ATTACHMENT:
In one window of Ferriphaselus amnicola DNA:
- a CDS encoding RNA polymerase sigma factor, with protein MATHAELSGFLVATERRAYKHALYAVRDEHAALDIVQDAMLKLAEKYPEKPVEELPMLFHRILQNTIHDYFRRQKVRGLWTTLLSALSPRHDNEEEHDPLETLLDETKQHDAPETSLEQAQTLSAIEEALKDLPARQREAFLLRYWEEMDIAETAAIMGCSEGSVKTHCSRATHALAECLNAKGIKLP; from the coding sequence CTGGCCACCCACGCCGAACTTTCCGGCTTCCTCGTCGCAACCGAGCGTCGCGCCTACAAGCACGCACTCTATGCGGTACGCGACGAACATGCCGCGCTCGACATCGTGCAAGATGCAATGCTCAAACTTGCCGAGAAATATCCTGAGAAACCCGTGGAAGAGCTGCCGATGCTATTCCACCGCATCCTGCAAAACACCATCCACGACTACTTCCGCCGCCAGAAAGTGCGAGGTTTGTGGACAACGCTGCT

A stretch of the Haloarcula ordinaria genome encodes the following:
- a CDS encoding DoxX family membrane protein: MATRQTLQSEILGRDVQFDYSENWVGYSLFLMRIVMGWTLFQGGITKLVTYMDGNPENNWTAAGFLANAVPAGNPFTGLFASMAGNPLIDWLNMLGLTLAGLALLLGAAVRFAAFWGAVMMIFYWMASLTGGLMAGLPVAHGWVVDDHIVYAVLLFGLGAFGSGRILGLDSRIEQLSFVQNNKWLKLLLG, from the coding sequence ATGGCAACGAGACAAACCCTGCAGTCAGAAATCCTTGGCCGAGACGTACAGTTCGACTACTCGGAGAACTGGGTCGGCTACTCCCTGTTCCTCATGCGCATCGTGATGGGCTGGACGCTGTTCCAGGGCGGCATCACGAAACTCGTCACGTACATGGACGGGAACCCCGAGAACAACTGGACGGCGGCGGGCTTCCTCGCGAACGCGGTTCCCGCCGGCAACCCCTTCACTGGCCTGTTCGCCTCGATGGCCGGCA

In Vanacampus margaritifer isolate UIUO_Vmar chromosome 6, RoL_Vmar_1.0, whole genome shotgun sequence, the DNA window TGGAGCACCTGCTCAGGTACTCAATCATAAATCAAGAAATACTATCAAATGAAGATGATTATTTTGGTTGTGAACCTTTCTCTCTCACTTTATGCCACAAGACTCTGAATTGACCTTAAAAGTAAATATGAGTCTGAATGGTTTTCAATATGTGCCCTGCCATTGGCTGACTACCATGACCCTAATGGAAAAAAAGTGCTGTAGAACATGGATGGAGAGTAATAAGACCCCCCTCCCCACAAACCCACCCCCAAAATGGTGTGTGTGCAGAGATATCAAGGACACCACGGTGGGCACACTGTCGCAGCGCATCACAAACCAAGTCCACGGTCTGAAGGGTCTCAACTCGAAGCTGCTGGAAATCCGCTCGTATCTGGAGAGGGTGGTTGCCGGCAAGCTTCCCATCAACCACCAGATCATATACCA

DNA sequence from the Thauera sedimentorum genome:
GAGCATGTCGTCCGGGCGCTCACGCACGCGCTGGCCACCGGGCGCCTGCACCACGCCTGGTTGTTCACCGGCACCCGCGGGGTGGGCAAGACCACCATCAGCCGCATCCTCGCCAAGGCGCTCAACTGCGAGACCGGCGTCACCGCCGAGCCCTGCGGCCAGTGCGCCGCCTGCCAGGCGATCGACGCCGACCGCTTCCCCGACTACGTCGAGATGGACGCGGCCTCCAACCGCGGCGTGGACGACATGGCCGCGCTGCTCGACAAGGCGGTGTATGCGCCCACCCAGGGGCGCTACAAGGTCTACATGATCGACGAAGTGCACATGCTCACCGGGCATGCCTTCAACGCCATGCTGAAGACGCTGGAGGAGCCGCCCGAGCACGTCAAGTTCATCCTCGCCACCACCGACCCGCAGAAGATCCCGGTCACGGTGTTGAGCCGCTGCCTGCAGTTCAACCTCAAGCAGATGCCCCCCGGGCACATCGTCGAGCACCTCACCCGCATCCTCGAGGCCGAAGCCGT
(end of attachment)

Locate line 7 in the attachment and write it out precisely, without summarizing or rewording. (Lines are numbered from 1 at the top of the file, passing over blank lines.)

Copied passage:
GAGCATGTCGTCCGGGCGCTCACGCACGCGCTGGCCACCGGGCGCCTGCACCACGCCTGGTTGTTCACCGGCACCCGCGGGGTGGGCAAGACCACCATCAGCCGCATCCTCGCCAAGGCGCTCAACTGCGAGACCGGCGTCACCGCCGAGCCCTGCGGCCAGTGCGCCGCCTGCCAGGCGATCGACGCCGACCGCTTCCCCGACTACGTCGAGATGGACGCGGCCTCCAACCGCGGCGTGGACGACATGGCCGCGCTGCTCGACAAGGCGGTGTATGCGCCCACCCAGGGGCGCTACAAGGTCTACATGATCGACGAAGTGCACATGCTCACCGGGCATGCCTTCAACGCCATGCTGAAGACGCTGGAGGAGCCGCCCGAGCACGTCAAGTTCATCCTCGCCACCACCGACCCGCAGAAGATCCCGGTCACGGTGTTGAGCCGCTGCCTGCAGTTCAACCTCAAGCAGATGCCCCCCGGGCACATCGTCGAGCACCTCACCCGCATCCTCGAGGCCGAAGCCGT